• Clearly articulating the vision and goals for the ranch. Vision and goals exist for the ranch as a whole as well as for each unit and for major activities within units (examples: branding, weaning and shipping) that occur on each unit. Help employees see why their job is important in achieving the vision.

  • Establishing and reinforcing responsibilities and expectations, then providing the necessary resources employees need to be successful.

  • Recognizing successes, learning from and not reproducing mistakes.

6. Demonstrate an excellent work ethic

Show employees you will be there for the team. A solid work ethic is essential for building rapport within units and across ranch enterprises. Be careful, however, not to overcompensate to a point where your work and personal life are out of balance. A burned-out leader is not effective.

7. Build autonomy among the team

Learn to get the desired results through people – otherwise failure is all but certain. You cannot do it all. Gather input and build consensus within the team for new ideas. Without some feeling of autonomy, direct reports will feel micromanaged and will not take ownership. Without ownership, motivation will be lacking.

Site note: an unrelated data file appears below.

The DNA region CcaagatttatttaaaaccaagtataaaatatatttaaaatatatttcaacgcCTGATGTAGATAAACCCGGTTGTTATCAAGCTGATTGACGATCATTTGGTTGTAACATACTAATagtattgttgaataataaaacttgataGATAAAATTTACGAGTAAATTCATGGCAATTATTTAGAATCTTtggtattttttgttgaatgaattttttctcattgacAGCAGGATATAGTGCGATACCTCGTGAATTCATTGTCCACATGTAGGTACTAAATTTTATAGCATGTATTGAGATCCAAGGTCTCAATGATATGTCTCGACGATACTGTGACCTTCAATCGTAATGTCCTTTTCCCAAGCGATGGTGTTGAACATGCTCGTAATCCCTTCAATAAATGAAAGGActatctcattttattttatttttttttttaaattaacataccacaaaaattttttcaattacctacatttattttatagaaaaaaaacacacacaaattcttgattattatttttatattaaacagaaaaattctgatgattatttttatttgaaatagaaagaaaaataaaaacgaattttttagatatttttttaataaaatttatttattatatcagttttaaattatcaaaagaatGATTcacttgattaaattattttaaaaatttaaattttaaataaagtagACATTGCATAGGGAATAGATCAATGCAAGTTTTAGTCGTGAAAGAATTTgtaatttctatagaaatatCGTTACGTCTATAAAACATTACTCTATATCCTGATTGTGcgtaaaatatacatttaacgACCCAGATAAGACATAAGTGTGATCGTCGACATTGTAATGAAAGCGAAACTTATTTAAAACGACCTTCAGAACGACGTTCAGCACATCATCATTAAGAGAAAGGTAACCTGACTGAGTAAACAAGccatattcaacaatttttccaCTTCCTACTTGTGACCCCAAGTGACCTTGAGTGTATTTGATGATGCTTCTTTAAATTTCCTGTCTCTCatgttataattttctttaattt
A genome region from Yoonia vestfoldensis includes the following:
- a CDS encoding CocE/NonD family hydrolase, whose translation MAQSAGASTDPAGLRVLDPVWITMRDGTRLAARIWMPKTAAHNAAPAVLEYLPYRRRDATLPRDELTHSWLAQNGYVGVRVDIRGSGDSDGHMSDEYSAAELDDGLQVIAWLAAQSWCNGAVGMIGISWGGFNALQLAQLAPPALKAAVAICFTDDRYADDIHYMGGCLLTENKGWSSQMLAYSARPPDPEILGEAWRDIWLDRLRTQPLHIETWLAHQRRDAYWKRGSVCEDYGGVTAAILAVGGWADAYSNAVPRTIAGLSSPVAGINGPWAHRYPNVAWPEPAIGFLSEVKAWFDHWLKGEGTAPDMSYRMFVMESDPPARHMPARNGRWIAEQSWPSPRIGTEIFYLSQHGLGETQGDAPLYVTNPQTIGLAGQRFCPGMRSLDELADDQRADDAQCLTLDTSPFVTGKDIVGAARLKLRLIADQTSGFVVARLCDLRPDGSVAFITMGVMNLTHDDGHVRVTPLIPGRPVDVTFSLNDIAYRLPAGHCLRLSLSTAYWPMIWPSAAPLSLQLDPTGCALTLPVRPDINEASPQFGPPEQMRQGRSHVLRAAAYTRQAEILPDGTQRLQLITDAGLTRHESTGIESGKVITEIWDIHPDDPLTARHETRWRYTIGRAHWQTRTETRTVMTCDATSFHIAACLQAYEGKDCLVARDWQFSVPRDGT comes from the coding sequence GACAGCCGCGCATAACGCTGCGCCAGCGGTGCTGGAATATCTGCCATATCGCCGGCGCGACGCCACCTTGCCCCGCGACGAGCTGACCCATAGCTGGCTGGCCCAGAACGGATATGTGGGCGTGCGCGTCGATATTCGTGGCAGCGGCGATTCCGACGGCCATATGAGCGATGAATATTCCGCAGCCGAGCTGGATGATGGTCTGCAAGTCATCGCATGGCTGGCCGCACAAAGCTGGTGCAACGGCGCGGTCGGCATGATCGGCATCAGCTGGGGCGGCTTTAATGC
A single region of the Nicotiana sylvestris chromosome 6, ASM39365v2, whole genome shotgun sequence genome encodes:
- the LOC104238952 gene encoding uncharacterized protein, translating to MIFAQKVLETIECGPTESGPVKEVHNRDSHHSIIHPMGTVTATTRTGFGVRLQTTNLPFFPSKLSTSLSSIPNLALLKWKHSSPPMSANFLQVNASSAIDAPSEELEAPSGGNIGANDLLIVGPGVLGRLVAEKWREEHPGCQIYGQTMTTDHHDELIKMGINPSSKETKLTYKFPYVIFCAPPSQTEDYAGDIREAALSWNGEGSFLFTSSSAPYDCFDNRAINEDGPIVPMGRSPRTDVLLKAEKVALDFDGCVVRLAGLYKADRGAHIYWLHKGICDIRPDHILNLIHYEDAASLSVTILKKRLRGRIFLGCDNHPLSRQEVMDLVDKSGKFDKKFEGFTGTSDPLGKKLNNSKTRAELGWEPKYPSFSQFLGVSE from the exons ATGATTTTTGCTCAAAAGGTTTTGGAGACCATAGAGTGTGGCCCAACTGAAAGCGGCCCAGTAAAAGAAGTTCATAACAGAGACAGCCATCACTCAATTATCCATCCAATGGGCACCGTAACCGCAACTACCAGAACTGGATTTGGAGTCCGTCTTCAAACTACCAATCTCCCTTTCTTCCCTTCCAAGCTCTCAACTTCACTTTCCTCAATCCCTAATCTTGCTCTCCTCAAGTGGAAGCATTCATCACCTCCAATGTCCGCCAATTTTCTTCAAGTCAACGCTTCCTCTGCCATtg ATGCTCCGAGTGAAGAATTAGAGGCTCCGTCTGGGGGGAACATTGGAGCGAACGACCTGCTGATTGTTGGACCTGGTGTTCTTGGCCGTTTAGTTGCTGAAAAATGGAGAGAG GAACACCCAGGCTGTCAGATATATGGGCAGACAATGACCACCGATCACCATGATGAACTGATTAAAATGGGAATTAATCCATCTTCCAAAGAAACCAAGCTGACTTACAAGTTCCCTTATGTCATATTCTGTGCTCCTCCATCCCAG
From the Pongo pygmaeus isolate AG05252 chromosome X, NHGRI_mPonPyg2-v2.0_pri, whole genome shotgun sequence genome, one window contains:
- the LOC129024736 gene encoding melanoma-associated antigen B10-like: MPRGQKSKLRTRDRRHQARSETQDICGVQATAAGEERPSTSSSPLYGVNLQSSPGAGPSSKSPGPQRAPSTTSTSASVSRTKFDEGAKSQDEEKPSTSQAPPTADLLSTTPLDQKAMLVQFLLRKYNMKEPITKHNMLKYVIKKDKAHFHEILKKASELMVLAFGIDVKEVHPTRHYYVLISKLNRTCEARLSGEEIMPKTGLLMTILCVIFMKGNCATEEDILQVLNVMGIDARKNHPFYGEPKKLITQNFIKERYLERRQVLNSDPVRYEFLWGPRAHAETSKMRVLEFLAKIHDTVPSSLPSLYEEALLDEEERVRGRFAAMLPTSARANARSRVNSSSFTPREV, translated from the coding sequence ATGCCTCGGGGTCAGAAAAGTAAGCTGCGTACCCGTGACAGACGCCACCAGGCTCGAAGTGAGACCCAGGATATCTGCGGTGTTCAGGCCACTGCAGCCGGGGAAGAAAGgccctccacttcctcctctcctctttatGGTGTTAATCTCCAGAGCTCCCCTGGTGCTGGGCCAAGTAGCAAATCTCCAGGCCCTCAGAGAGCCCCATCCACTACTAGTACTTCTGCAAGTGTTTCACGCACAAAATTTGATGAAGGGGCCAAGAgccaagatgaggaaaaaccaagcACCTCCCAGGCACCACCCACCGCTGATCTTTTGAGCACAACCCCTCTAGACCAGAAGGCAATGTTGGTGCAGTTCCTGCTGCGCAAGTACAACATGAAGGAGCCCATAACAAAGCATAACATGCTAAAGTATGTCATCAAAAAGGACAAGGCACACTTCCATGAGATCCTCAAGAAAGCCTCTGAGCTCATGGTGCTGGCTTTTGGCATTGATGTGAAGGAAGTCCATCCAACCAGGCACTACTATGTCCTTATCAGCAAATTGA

When working on their unit or division, let the unit/division manager be in charge. Intervene only if people or animals are in imminent danger. Reserve corrective conversation/actions for a later one-on-one discussion. Giving autonomy to employees does not mean neglecting your leadership responsibilities. Articulate expectations and remember to always be coaching.

8. Develop your employees

Effective leaders are continually developing people, regardless of age, tenure or experience. If your neighbors and competitors are not complimentary of your employees and wanting to hire them, question your development plan. When good employees experience a positive transition (more desirable job, better location for family, additional compensation, etc.), embrace the transition and replicate the process for the next person you add to the team.

Conclusion

No two ranches are the same. No two production years are the same. No two camps or teams are the same. Consequently, no one approach to management can fit every ranch. Older, longer-tenure employees are devoted to ranching and possess a wealth of knowledge and experience. Henry Ford contended that effective leaders cannot know it all but do surround themselves with competent people. Younger ranch managers following Mr. Ford’s counsel realize much competence is likely gathered around the horse barn every morning.  end mark

PHOTO: Many college graduates are entering the workforce and being put in positions where they supervise employees several years their senior. This opportunity can be exciting but, oftentimes, intimidating. Getty Images.

Trey Patterson is the CEO and president of Padlock Ranch.

Rick Machen
  • Rick Machen

  • Professor and Paul Genho Endowed Chair
  • King Ranch Institute for Ranch Management
  • Texas A & M University – Kingsville
  • Email Rick Machen